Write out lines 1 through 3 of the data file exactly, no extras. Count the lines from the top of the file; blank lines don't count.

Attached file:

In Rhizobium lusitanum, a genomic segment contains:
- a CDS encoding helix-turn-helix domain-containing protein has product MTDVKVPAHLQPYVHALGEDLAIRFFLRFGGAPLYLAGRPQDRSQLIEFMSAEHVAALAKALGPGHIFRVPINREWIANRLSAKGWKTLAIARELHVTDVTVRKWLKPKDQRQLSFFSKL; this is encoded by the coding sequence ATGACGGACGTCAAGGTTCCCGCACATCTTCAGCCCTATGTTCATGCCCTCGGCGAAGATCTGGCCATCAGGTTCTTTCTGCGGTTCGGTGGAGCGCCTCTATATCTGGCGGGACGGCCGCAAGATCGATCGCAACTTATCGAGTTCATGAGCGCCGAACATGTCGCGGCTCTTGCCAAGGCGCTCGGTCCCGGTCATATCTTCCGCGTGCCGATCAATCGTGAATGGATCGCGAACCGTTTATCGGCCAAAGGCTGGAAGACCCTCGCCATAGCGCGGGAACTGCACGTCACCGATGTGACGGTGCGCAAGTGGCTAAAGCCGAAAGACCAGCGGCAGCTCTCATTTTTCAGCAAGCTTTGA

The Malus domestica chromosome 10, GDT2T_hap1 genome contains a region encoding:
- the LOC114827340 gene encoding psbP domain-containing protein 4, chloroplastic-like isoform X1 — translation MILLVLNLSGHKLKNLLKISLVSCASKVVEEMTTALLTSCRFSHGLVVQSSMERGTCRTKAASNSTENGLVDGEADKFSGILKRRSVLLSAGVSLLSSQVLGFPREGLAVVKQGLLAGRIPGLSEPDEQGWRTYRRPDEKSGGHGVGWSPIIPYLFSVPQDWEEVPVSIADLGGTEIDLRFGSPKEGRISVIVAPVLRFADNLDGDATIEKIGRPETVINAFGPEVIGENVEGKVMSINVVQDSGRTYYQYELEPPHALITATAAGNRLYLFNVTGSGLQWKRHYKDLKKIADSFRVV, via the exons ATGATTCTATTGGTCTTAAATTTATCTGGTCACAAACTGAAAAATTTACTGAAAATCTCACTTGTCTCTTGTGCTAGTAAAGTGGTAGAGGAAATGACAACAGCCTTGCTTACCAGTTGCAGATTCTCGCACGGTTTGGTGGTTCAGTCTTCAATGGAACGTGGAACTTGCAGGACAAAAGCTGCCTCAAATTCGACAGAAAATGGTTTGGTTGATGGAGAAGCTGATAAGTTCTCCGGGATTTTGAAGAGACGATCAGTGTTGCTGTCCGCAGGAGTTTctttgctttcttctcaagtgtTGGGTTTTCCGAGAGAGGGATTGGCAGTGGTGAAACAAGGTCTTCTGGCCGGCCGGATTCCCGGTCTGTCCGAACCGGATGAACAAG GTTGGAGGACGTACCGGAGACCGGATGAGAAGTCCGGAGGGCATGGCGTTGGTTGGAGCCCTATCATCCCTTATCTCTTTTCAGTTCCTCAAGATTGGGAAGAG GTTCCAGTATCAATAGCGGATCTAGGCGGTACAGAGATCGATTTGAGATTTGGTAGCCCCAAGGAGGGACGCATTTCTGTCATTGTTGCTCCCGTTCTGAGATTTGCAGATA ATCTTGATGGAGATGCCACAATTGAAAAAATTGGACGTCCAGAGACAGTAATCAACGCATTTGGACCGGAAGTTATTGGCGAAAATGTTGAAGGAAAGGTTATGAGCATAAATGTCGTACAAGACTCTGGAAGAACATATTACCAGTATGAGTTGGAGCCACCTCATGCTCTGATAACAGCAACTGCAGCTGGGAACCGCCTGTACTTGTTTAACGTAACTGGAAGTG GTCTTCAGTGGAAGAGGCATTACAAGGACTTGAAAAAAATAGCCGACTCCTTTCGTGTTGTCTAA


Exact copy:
In Rhizobium lusitanum, a genomic segment contains:
- a CDS encoding helix-turn-helix domain-containing protein has product MTDVKVPAHLQPYVHALGEDLAIRFFLRFGGAPLYLAGRPQDRSQLIEFMSAEHVAALAKALGPGHIFRVPINREWIANRLSAKGWKTLAIARELHVTDVTVRKWLKPKDQRQLSFFSKL; this is encoded by the coding sequence ATGACGGACGTCAAGGTTCCCGCACATCTTCAGCCCTATGTTCATGCCCTCGGCGAAGATCTGGCCATCAGGTTCTTTCTGCGGTTCGGTGGAGCGCCTCTATATCTGGCGGGACGGCCGCAAGATCGATCGCAACTTATCGAGTTCATGAGCGCCGAACATGTCGCGGCTCTTGCCAAGGCGCTCGGTCCCGGTCATATCTTCCGCGTGCCGATCAATCGTGAATGGATCGCGAACCGTTTATCGGCCAAAGGCTGGAAGACCCTCGCCATAGCGCGGGAACTGCACGTCACCGATGTGACGGTGCGCAAGTGGCTAAAGCCGAAAGACCAGCGGCAGCTCTCATTTTTCAGCAAGCTTTGA

The Malus domestica chromosome 10, GDT2T_hap1 genome contains a region encoding: